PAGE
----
It is hard to imagine that it was 10 years ago that we were suffering under the lash of the housing market crash and subsequent stock-market collapse.
A big part of those effects hit us in the sector I refer to as “occupied space,” that sector comprising secondary wood products, floor coverings, kitchens and baths, lighting, wall coverings and others. For us, a dive in housing investment yields a dive in revenues in a directly correlated, objective, measurable manner.
One area of huge change was the dissolution of most of the trade magazines in North America. Not just in our area. They all got hit. In wood, FDM and Cabinetmaker reorganized under new ownership, as did Canada’s Woodworking magazine. Wood and Wood Products, Custom Woodworking Business, Wood Digest, Modern Woodworking and others simply died. In fact, the only publication I know that survived under its original ownership was this one: Wood Industry.
I haven’t heard how our competitors address that fact, but the reasons are basically education, experience, track record and, importantly, a direct, close and personal trust relationship with our readers, which yields ROI. This has captured the imagination of the American Society of Business Publications Editors (ASBPE), and I am addressing this topic at their annual convention Thursday of this week in St. Petersburg, Fla.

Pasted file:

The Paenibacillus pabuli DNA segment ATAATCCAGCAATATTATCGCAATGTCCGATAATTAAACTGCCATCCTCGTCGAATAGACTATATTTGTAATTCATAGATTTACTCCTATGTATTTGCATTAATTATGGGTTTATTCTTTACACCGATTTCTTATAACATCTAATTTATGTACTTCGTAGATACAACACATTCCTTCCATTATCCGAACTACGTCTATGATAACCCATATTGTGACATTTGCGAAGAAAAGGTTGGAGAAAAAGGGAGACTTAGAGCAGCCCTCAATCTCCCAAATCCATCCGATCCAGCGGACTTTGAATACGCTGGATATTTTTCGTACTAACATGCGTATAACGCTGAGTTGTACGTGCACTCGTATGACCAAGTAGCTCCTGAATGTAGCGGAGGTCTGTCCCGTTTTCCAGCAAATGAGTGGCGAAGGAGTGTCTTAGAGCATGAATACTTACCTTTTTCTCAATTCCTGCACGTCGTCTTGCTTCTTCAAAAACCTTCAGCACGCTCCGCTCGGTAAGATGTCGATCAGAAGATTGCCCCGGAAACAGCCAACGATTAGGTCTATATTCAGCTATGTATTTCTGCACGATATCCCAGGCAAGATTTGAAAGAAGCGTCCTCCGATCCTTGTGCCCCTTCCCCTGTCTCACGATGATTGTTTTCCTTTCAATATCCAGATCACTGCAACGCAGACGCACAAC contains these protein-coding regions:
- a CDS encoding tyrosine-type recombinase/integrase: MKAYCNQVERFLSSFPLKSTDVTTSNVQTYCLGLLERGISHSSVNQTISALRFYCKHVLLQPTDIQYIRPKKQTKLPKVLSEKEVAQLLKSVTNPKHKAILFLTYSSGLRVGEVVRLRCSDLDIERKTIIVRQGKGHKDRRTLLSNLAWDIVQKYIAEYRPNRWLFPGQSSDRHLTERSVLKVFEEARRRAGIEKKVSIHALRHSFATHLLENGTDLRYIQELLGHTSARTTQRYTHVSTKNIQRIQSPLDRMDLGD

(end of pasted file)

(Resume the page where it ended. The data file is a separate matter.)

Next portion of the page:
Ten years ago, most of you were having headaches splitting your marketing budget between multiple print and digital resources. And, while the budgets crashed when the markets did, the fact remains that most of you had multiple exposures to the market each month in print, and more often in digital.
For the most part, marketing budgets have not returned to their pre-crash levels. After all, why should they? There are fewer little magazine birds squawking with their mouths open. In addition, there are not as many of your own competitors still breathing. The crash took its toll there, as well, with such hardware megaliths as Blum operating in a reduced profile, Homag under still another reorganization and many smaller machinery suppliers either out of business or significantly diversified into other areas.
On the other hand, the industry is not operating at capacity and, for reasons explained before, North America’s primary competition from the Far East is under pressure from political, economic and social issues, within and without.